Your Cable Company Can Now Tax Your Favorite WebsitesS

A federal appeals court struck a blow against "net neutrality," saying the FCC overstepped its jurisdiction when requiring cable companies to treat all websites equally. This is bad news for YouTube and Hulu fans, but not all is lost.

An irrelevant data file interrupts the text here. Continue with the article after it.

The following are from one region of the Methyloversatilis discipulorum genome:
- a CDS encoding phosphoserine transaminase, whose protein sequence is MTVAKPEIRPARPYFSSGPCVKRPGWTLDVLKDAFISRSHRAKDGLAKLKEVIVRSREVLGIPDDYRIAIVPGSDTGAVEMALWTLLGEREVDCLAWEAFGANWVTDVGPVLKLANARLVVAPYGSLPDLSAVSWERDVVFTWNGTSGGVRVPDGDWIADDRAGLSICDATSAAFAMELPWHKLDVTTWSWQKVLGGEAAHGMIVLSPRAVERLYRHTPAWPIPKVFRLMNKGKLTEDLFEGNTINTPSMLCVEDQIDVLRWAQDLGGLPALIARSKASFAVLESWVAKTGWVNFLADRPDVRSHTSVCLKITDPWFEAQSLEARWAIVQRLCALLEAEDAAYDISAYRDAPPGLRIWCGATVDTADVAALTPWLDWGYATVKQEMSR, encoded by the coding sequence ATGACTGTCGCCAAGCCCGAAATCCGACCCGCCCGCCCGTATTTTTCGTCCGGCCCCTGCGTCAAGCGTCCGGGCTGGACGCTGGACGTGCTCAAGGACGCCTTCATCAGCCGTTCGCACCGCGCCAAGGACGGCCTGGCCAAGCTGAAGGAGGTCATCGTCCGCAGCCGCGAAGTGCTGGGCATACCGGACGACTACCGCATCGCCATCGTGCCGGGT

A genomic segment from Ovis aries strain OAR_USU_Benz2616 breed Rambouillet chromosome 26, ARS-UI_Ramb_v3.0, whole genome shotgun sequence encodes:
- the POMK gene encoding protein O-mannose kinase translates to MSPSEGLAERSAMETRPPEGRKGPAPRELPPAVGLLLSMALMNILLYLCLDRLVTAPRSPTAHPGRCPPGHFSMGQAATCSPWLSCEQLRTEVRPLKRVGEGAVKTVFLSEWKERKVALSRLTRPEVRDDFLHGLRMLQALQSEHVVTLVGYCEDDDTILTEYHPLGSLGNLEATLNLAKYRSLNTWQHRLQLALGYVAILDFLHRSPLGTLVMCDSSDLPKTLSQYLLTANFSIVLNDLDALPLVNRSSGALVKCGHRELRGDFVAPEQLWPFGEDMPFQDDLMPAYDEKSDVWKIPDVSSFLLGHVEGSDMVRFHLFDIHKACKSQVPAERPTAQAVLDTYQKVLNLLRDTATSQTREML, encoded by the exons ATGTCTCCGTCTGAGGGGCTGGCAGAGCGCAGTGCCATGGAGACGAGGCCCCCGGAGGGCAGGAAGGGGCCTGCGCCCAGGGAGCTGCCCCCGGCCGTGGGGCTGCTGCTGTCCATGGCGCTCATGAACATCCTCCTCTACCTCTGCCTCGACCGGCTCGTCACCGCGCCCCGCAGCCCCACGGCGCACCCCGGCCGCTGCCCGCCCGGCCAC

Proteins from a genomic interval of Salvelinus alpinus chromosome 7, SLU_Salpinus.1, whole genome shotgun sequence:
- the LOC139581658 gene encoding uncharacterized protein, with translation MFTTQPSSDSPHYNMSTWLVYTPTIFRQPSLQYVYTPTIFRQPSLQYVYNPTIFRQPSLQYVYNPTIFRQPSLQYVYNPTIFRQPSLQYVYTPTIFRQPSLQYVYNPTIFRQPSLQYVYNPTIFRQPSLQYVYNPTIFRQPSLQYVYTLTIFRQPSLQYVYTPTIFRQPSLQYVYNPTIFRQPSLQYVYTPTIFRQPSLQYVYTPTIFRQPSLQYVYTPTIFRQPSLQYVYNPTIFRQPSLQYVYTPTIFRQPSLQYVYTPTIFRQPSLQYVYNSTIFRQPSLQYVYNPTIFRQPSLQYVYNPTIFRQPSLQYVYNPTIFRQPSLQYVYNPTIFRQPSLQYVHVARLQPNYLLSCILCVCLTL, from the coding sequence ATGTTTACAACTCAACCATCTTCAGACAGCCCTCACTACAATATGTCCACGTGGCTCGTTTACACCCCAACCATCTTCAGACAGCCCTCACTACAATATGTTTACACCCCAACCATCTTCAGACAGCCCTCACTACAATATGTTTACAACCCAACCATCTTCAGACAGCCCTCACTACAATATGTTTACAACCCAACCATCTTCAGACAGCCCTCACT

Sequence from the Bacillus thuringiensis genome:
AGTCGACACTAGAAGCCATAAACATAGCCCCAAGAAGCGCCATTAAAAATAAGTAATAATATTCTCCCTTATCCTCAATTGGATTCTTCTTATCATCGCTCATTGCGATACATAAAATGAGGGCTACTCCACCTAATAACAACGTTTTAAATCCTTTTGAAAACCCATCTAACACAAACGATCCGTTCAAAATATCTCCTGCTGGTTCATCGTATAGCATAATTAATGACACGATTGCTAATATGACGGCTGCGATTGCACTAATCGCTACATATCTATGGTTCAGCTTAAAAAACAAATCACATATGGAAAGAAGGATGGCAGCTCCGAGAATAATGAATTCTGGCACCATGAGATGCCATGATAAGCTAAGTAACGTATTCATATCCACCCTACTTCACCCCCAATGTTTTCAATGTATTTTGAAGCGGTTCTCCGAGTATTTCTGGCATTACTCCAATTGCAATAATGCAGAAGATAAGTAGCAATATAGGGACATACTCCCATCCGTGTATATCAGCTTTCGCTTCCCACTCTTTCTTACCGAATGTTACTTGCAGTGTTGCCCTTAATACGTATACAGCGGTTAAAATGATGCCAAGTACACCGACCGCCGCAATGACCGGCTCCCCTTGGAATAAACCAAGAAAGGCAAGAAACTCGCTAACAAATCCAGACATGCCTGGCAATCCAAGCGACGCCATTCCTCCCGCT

The court ruling is likely to push net neutrality supporters, the president among them, to introduce legislation explicitly broadening the powers of the FCC and thus reinstating the rules just thrown out by the court, says the Wall Street Journal. Bottom line: There's going to be a big political fight over whether AT&T, Comcast and Verizon can throttle certain types of traffic clogging the internets' "series of tubes", like BitTorrent, and whether they can charge special fees to websites that want to run faster or, like YouTube, use lots of bandwidth. Since apparently they're not raking in enough profits from consumers for said bandwidth. As Andrew Belonsky has written here before, the cable and DSL companies have lots of lobbying muscles, so we should see net neutrality equated to communism any day now. (Oh wait, that's already happened. Expect more of it, then. Maybe even via YouTube, for extra irony.)